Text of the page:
TABLE II.NORMALIZED SOLAR VARIABILITY FOR DIFFERENTSOLAR POWER PENETRATION LEVELSto be always available from units outside of the generationstack. Upward and downward regulation reserves are a 5minute dynamic product equal to 1% of load withoutconsidering the variability provided by solar power.Penetration Level(%)Solar Capacity(MW)Normalized Hour-toHour SolarVariability (%)0.545846.851.081,1806.782.082,2466.77 No solar power2.52,4246.81 4.54,8746.73No solar power forecasting12.513,8246.73 Solar power forecasting2527,6486.73 Solarpowerimprovementforecasting—25%uniform Solarpowerimprovementforecasting—50%uniform Solarpowerimprovementforecasting—75%uniform Perfect solar power forecasting (100% uniformimprovement)The following seven scenarios have been modeled foran entire year to study the value and impact of improvedsolar power forecasting in ISO-NE:The time series for the actual RT solar power as well asthe 4HA forecasts are provided in the solar database [19].DA solar power forecasts are derived from a state-of-the-artNWP model, namely the Weather Research and ForecastingModel (WRF) [20]. DA and 4HA solar power and loadforecasts are included in the ISO-NE model to moreaccurately represent the corresponding DA and 4HAmarkets.IV.The ISO-NE model simulates the electricity exchangesamong ISO-NE and its neighboring regions of NewBrunswick, Hydro Québec, and the New York IndependentSystem Operator. The model holds both contingency andregulation operating reserves. Contingency reserves are a10-minute product defined by the largest systemcontingency. Only the spinning part of contingencyreserves is considered; non-spinning reserves are assumedRESULTSA comparison of net generation costs for the sevensimulations listed in the previous section is shown in Figure1. Net generation costs are defined as the annual electricitygeneration costs in ISO-NE (the sum of fuel costs, variableoperations and maintenance costs, and start-up andshutdown costs), plus the annual electricity import costs,minus the annual electricity export revenues.4500Net Generation Costs (M 929.425002000150010005000No Solar No Solar Solar Fcst Solar Fcst Solar Fcst Solar Fcst PerfectFcstImprvImprvImprv Solar Fcst25%50%75%Figure 1. Net generation costsFigure 1 shows how 25% solar power penetrationreduces net generation costs by 12.3% ( 473.5 M), evenwhen solar power forecasts are not considered in the DAand 4HA generation unit commitment decisions. Therelatively small reduction in net generation costs is drivenby the very large solar curtailment. As shown in Figure 2,the ISO-NE power system experiences 34.5% solar powercurtailment without solar power forecasts. In other words,solar power penetration is reduced from 25% to 16.4%because of the very large curtailment.On the other hand, if DA and 4HA solar power forecastsare used when committing conventional generators in theDA and 4HA simulated markets, 25% solar power3This report is available at no cost from the National Renewable Energy Laboratory (NREL) at www.nrel.gov/publications.

penetration reduces net generation costs by 22.9% ( 883.7M). In this case, solar power curtailment equals 11%, andthe actual solar power penetration is reduced from 25% to22.3%. DA and 4HA solar power forecasts reduce solarcurtailment to less than one-third, because conventionalpower plants are committed more efficiently. If solar powerforecasts are not used, the ISO-NE power system must dealwith an overcommitment of electricity generation when thesun is shining and the PV power plants are producingelectricity.4034.49Solar Power Curtailment (%)353025201510.981011.0511.0711.1411.17500No Solar No Solar Solar Fcst Solar Fcst Solar Fcst Solar Fcst PerfectFcstImprvImprvImprv Solar Fcst25%50%75%Figure 2. Solar power curtailmentIf DA and 4HA solar power forecasts are uniformlyimproved by 25%, net generation costs are reduced by1.56% ( 46.5 M) when compared to the case with thecurrent solar power forecasts. This reduction in netgeneration costs is driven by a more efficient commitmentof conventional power plants and not by lower solar powercurtailment, which does not vary by a significant amount. Ifsolar power forecasts are further improved, the results donot show any significant differences in terms of netgeneration costs and solar power curtailment, as shown inFigure 1 and Figure 2, respectively. (The differences aresmaller than or very close to the MIP gap used in the ISONE PLEXOS model.) In other words, 50%, 75%, and 100%(perfect) uniform improvements of solar power forecasts donot provide any significant reductions in net generationcosts and solar power curtailment when modeling the ISONE power system with 25% solar power penetration. Solarpower curtailment is not reduced further by solar powerforecasting improvements.system is characterized by a very large share of gas-firedgenerators, as shown in Figure 3. Net generation costs canonly be further reduced with more efficient commitment ofconventional power plants. The ISO-NE power system doesnot have much “base load” generation, which means thatthe DA and 4HA solar power forecasts do not have a largeimpact on DA commitments, because all the nuclear, coal,and biomass power plants are almost always committed.The large available gas-fired electricity generation capacitypresent in ISO-NE reduces the value of improving solarpower forecasts above a certain threshold, because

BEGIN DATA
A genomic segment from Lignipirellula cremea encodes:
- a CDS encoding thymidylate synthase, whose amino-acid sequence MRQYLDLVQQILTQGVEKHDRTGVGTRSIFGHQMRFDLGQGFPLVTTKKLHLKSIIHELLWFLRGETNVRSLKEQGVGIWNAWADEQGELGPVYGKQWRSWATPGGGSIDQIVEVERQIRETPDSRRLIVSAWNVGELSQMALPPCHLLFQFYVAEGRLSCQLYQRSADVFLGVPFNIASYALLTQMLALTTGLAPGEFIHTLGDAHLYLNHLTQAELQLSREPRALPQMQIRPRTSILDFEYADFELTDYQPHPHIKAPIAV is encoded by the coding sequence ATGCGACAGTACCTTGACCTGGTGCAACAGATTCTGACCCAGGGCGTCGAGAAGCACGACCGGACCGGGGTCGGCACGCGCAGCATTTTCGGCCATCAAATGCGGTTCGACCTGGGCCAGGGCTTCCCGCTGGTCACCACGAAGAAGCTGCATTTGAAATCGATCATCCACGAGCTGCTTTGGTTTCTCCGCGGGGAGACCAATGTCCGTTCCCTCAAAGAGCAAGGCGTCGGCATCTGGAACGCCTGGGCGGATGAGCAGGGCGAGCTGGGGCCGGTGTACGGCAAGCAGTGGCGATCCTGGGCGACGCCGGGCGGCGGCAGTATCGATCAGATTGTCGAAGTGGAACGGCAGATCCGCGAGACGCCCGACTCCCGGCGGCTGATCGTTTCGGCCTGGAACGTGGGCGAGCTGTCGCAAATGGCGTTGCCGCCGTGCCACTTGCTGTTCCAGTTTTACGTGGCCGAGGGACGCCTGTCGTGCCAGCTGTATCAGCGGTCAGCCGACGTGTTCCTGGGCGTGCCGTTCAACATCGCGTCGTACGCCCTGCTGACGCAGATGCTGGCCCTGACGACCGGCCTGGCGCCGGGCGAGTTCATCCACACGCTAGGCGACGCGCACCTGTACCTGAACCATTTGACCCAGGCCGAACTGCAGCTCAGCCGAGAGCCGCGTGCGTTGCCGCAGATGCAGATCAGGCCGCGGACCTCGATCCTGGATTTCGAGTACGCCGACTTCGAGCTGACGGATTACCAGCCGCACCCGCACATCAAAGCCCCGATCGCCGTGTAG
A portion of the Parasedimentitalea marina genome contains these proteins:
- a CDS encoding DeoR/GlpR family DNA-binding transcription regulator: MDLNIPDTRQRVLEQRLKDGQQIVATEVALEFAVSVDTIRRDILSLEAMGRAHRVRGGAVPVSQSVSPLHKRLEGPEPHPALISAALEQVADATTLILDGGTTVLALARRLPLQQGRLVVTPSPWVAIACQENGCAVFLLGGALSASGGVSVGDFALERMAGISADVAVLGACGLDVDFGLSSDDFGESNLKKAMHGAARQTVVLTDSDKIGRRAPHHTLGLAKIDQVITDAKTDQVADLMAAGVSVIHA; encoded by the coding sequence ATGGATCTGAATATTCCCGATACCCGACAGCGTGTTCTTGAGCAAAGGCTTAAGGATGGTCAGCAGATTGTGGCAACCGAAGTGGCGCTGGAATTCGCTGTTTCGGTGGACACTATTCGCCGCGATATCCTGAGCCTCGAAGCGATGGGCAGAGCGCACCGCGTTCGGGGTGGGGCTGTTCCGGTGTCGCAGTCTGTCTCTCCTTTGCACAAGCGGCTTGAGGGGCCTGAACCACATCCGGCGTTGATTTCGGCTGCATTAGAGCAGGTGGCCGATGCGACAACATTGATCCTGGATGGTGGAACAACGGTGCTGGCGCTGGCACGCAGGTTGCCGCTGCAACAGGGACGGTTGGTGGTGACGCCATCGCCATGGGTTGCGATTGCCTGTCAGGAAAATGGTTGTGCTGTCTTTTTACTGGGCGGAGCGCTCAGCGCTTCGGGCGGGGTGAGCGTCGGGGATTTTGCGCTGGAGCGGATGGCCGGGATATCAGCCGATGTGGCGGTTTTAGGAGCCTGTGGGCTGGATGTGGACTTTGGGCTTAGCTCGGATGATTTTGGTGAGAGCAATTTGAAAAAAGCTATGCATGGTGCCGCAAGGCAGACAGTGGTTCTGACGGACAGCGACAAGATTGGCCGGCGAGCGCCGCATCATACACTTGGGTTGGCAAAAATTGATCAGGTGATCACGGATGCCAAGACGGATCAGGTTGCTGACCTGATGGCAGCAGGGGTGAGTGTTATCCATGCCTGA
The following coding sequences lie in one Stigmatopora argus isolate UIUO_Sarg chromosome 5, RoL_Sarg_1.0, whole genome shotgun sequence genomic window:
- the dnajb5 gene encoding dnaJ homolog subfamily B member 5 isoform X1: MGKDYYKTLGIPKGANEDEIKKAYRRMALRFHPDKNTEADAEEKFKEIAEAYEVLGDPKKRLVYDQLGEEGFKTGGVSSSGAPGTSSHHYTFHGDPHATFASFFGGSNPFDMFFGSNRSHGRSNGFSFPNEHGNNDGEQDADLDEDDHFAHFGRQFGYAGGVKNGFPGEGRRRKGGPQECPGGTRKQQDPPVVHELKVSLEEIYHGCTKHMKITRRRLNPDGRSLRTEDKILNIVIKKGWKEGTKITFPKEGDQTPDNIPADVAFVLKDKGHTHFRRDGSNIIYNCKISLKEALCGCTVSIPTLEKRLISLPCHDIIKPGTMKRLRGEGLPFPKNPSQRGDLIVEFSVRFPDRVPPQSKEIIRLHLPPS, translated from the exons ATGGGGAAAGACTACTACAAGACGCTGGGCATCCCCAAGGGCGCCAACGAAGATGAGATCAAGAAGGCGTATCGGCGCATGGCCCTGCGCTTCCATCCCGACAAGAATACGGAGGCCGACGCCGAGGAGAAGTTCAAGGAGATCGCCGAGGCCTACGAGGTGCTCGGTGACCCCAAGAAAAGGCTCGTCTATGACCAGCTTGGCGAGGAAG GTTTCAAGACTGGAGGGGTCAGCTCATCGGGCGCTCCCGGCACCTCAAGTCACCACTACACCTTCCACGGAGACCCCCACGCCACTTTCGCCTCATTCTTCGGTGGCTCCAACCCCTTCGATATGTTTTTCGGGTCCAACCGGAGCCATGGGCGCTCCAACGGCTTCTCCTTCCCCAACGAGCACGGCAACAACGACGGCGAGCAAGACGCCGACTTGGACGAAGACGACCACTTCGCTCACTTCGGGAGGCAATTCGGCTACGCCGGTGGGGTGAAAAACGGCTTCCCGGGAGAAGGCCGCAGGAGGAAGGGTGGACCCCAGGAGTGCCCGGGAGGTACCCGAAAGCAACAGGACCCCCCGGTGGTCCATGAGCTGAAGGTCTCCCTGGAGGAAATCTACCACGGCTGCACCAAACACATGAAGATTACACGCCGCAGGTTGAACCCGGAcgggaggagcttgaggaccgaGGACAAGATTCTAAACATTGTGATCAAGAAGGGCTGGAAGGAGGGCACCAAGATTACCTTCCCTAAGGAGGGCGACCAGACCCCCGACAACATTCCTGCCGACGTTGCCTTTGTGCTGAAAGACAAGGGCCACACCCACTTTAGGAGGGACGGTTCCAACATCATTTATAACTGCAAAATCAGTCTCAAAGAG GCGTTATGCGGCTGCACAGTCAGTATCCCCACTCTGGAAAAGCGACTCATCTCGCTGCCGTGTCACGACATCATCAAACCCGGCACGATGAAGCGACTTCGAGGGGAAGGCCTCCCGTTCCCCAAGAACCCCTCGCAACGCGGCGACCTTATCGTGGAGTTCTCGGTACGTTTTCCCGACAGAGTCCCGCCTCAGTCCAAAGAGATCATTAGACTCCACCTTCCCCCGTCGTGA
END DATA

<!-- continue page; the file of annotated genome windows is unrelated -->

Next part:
forecasting. The results show how 25% solar power penetration reduces net electricity generation costs by 22.9%. If solar power forecasts were not considered, the power system would experience overcommitment of generation as well as a much higher solar curtailment, which would lead to a reduction in net generation costs of 12.3%. If solar power